Culture is what makes an organization unique – the character, personality, sum of its values, and traditions.
In our Culture Corner series, we’ll be raising the curtain on the company culture here at ScribbleLive and sharing our journey. This is where you’ll also get insight into what to expect from the day-to-day Scribbler life and advice on how to be successful during the recruitment process.
This week, you’ll be hearing from Voula Vasilopoulos, ScribbleLive’s Head of Talent Acquisition, about new experiences and how to grow from them.
Every week, I have a touch-base with my leader. We always start our conversation with updates about our weekends, and he often asks about my little ones. In our most recent meeting, I shared a story about my eldest son, who’s five. This story really put into perspective how similar the experiences of a child is to ours as adults, and the learnings that we were able to take from these experiences.
A few months ago, we were on our way home from soccer, and I asked him about his day at school and how he’s enjoying his new team. He said that he actually had fun, he liked his new coaches and his new friends. I was surprised by his response, so I asked, “What do you mean you actually had fun? Why wouldn’t you have fun?” He responded with “It’s hard being a kid sometimes. I am always going to new classes, meeting new friends and I always have new teachers. Sometimes, when I go to these new classes, I don’t know what I’m doing. I went to swimming classes without knowing how to swim. I went to soccer and I didn’t know anyone. I have new coaches and I have to make new friends. It’s hard, but I have a lot of fun.”
I understand exactly what he is experiencing, as this happens throughout life for everyone. We are always meeting new people, trying new things, learning and growing.
This moment in the car with my son made me realize two things:
- He is the most socially confident, outspoken child that I have ever met, so the fact that he finds new classes and programs to be scary sincerely surprised me. If he can feel like this, then anyone can!
- Extracurricular activities are considered work to kids? Who knew!
His words really resonate with what I practice in my profession every single day. I recruit, I get people to try new things and work with us. Here, they meet new people and make new friends, learn and try new things, and hopefully they feel they have made a good decision by joining our team.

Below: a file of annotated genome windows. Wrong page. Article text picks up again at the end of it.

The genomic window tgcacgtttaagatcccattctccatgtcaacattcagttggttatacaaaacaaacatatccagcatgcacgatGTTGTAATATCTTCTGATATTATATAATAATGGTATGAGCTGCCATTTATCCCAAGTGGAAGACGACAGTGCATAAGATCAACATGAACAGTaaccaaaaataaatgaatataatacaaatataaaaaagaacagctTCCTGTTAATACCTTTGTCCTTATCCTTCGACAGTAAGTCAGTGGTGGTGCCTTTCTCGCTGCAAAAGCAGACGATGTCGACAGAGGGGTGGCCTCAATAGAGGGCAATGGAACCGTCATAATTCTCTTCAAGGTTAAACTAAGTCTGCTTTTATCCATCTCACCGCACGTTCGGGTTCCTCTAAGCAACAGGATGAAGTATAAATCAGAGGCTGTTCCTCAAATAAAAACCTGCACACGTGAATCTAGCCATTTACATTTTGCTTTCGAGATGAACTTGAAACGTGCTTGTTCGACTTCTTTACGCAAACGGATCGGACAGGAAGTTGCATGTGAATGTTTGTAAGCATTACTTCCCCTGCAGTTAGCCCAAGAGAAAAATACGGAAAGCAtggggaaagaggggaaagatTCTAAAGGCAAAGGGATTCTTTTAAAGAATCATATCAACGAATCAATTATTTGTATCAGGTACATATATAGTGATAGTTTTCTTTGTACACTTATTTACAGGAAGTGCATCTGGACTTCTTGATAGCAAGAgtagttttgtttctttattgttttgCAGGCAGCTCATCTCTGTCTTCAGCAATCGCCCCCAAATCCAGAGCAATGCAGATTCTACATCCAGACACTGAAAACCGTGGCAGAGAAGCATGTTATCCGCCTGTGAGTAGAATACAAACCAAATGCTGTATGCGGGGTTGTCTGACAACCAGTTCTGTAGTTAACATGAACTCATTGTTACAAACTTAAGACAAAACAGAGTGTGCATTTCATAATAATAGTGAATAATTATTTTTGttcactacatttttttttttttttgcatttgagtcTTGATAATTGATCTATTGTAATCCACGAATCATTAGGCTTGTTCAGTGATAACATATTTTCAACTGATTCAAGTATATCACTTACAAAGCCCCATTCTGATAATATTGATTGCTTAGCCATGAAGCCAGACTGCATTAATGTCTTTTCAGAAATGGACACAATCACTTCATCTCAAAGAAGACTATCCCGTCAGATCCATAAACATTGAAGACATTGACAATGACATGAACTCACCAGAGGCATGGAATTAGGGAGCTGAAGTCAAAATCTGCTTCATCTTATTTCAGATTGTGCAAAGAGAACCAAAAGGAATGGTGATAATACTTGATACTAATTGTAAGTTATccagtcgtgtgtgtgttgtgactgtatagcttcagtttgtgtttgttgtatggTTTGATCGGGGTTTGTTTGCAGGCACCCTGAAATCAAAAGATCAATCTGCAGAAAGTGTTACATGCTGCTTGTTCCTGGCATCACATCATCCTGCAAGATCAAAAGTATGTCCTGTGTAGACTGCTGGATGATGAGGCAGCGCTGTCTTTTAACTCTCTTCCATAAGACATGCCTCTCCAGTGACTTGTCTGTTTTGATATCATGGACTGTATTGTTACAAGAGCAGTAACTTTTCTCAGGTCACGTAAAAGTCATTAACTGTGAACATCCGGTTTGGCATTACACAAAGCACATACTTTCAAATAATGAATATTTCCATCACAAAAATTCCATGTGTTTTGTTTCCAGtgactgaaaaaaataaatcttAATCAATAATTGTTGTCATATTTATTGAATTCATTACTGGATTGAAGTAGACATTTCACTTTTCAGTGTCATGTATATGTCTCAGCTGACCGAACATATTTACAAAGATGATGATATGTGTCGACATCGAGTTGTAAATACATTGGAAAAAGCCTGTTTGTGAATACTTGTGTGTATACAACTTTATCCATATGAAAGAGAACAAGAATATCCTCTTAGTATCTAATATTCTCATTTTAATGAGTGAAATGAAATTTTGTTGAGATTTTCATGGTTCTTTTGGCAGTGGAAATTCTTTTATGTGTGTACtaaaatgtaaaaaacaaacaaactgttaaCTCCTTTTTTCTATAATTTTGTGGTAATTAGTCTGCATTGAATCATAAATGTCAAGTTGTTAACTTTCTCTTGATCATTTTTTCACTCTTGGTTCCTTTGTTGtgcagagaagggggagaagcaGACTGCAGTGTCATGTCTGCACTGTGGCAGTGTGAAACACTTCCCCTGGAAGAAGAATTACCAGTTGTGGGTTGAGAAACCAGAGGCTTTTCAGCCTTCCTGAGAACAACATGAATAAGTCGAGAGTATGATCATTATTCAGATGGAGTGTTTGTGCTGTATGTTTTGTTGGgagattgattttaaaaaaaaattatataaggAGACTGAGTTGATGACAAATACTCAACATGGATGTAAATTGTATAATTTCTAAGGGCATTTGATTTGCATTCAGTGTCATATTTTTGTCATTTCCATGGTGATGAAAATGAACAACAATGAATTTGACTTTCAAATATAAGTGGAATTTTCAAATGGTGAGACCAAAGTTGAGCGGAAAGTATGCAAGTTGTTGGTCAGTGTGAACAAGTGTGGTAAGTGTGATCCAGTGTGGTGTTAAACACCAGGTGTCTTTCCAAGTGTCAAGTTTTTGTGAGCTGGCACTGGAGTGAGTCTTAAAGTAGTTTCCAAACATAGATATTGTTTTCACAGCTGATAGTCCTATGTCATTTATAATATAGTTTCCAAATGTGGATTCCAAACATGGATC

My son and my candidates feel the same way and experience the same difficulties. I always encourage my son to be himself, but to also be mindful of the situation and others around him. I also teach him that it is great to take the lead, but to also be sure to listen.
My advice to those that are interested in pursuing a new career opportunity: be yourself, and give yourself the credit you deserve– you’ve made it this far! Think of all of the ups and downs you’ve experienced since you were 5 years old. Think of how many new people you meet every day, and how many new things you have yet to try for the first time. Think of how exciting this is, and the opportunities these new experiences present.
It’s all relevant. We all do these things on a daily basis, so why worry about it? We are naturals, and having these emotions is normal. Trying new things, working with new people, and learning new things is scary.
To help reassure yourself, like any mom would, do your research and make sure it’s a reputable organization. Seek out referrals, check it out in-person and make sure it feels good for you. Also, ask a lot of questions. I personally wouldn’t expect my candidates to do anything less.
Whether you are a 5 year old trying out for a new soccer team, or an adult looking to join a new company and team, be mindful of your choices and everything will end up working out.
With our growing global business, I am always excited to hear from those that are interested in being a part of our team. As an open networker, please reach out at firstname.lastname@example.org or connect with me today.